The ruling gets stranger from there. Even if one somehow accepts that the Fourth Amendment doesn’t bar officers from thievery during searches, wouldn’t the panel have the opportunity to “clearly establish” it going forward? That way, future Ninth Circuit panels, as well as other federal appellate courts, could deny qualified immunity in similar lawsuits in the future. Apparently not. “Although the question appears to have an obvious answer at first blush, it is not clear whether the theft of property seized pursuant to the warrant violates the Fourth Amendment,” Smith wrote in a concurring opinion to his own decision. Rather than break new constitutional ground, the panel “need not attempt to reconcile the conflicting case law,” he wrote.

It’s hard to imagine a better example of one of the central paradoxes of qualified immunity. To discern whether officers are entitled to it, the Supreme Court established a two-part test for lower-court judges: to determine 1) whether the alleged actions violated a constitutional right, and 2) whether that right was “clearly established” at the time of the alleged act. In 2009, the justices unanimously ruled in Pearson v. Callahan that courts need not carry out the two-part test in that order. In other words, if the lower courts can establish that the purported right wasn’t “clearly established” at the time, they can avoid the nettlesome task of determining if anyone’s rights were violated.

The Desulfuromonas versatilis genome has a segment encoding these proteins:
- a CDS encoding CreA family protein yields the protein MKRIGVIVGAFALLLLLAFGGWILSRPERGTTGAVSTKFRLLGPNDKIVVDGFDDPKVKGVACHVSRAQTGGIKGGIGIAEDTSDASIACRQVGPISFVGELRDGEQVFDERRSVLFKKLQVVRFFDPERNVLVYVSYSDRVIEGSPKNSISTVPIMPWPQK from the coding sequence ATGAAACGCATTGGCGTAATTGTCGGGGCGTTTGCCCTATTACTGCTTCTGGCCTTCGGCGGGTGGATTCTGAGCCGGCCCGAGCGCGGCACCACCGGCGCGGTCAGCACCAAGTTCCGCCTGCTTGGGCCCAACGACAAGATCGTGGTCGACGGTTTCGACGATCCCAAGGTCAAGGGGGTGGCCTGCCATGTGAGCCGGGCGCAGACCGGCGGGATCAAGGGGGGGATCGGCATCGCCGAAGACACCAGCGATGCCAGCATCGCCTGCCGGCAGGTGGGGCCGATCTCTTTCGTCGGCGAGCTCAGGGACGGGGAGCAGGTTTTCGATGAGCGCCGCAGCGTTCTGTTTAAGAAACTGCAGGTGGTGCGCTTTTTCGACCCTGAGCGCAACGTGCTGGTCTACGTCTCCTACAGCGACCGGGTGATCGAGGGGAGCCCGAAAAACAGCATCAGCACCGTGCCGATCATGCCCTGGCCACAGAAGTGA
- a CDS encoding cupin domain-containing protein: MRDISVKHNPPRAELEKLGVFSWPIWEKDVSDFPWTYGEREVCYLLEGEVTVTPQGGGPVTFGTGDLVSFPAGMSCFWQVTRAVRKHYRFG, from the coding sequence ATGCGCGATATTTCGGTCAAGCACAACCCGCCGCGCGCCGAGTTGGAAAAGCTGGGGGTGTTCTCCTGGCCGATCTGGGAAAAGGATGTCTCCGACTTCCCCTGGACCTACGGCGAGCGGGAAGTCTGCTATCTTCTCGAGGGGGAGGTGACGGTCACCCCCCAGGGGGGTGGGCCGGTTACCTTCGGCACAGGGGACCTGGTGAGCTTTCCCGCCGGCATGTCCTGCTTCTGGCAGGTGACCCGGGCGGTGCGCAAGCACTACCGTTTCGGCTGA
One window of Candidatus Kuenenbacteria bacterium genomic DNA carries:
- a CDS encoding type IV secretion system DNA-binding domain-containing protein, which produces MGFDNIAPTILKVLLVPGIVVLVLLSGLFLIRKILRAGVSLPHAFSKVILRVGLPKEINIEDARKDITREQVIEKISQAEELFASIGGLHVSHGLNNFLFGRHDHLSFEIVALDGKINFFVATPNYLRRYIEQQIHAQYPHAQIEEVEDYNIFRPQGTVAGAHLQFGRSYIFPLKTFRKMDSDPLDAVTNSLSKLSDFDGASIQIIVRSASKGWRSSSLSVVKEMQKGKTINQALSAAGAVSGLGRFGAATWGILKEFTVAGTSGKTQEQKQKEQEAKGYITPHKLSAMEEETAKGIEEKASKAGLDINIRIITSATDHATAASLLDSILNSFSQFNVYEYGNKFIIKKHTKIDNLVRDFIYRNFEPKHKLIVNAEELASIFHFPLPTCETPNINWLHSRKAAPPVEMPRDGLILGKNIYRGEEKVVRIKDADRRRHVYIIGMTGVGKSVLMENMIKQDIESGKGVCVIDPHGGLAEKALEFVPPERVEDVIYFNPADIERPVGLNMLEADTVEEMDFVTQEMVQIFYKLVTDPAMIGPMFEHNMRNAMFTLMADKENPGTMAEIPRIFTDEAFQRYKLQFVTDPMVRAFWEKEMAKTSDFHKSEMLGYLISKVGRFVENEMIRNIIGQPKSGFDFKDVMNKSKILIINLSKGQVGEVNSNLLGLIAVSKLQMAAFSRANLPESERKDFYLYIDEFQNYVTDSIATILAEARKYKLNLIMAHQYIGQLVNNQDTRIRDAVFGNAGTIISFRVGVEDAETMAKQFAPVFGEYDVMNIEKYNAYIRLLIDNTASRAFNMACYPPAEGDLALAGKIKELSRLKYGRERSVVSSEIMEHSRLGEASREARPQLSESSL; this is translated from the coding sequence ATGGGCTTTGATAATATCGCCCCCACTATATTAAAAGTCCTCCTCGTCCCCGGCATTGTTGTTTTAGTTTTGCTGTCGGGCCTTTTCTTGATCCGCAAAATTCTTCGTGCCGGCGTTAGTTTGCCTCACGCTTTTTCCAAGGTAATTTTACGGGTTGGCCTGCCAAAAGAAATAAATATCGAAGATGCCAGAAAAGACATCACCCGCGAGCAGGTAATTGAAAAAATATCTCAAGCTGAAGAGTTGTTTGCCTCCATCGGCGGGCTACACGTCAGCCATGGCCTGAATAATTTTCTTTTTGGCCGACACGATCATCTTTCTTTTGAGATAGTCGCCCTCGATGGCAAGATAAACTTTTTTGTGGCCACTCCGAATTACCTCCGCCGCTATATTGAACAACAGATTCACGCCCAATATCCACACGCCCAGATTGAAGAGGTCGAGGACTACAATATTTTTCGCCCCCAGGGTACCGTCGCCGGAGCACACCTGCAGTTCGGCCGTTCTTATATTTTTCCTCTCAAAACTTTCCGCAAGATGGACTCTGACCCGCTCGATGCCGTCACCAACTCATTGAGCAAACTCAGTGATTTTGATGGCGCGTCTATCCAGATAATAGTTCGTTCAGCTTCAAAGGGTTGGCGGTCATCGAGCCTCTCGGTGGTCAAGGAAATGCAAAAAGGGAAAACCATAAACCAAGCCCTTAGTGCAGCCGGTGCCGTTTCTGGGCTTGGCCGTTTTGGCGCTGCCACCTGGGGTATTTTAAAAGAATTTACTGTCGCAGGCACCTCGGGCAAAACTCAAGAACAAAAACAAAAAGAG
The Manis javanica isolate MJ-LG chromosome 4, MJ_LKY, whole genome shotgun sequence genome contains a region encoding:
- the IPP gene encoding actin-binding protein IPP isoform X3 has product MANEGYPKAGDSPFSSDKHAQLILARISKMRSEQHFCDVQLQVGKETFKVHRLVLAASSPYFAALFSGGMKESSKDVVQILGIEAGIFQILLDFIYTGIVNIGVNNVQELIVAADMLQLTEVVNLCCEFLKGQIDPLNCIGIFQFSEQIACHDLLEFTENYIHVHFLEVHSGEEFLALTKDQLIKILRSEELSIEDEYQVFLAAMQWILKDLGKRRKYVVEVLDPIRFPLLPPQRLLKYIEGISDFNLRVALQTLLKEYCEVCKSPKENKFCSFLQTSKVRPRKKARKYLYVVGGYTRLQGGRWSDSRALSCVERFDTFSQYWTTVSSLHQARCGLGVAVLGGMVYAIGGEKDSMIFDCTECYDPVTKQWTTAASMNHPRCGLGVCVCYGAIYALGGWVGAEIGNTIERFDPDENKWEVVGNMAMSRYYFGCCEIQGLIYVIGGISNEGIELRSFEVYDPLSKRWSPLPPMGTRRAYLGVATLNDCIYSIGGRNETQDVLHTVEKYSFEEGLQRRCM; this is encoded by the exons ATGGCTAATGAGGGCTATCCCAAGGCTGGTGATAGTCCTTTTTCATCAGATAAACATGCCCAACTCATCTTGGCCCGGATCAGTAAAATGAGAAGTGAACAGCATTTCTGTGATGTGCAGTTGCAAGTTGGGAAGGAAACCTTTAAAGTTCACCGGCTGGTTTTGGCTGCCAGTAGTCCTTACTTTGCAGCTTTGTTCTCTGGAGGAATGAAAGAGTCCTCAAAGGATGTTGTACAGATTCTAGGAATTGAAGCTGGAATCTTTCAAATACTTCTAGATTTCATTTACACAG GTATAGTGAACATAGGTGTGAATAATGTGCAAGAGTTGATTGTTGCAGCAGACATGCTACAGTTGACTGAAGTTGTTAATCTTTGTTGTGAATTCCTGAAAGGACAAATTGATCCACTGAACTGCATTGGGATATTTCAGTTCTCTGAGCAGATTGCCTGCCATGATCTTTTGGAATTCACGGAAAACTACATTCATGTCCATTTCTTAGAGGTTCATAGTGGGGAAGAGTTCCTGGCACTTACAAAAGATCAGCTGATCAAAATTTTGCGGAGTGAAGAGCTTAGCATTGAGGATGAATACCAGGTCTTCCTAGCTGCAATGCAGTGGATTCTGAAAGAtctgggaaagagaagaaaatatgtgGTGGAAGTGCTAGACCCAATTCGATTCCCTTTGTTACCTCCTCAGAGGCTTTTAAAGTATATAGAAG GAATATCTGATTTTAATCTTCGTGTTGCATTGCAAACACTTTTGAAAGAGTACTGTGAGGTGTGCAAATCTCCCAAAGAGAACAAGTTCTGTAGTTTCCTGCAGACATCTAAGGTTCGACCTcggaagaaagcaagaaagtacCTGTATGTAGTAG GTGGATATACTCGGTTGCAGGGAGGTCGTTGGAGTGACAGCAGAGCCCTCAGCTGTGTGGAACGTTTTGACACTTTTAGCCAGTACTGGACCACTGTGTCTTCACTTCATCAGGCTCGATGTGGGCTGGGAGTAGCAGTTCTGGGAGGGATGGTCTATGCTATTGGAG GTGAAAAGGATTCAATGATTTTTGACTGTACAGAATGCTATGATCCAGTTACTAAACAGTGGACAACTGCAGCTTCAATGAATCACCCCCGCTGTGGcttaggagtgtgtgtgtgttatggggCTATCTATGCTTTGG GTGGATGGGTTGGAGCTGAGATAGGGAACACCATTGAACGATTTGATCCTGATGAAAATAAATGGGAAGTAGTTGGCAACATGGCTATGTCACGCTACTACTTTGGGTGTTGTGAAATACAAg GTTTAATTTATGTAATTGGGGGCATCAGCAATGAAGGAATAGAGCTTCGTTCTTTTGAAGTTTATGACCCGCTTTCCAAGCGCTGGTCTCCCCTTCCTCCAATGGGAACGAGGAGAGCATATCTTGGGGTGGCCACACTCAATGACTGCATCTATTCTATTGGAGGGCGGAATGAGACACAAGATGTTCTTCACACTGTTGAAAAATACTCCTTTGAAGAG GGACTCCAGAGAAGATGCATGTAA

The court’s approach to qualified immunity, particularly since Pearson, has drawn widespread scorn for the absurdities to which it leads. In the last few years, Justices Clarence Thomas and Sonia Sotomayor have both raised questions about the doctrine from the bench. So have the lower-court judges who are frequently forced to wrestle with it. “Plaintiffs must produce precedent even as fewer courts are producing precedent,” Judge Don Willett, who serves on the Fifth Circuit Court of Appeals, wrote in a concurring opinion in 2018. “Important constitutional questions go unanswered precisely because those questions are yet unanswered. Courts then rely on that judicial silence to conclude there’s no equivalent case on the books. No precedent = no clearly established law = no liability. An Escherian Stairwell. Heads defendants win, tails plaintiffs lose.”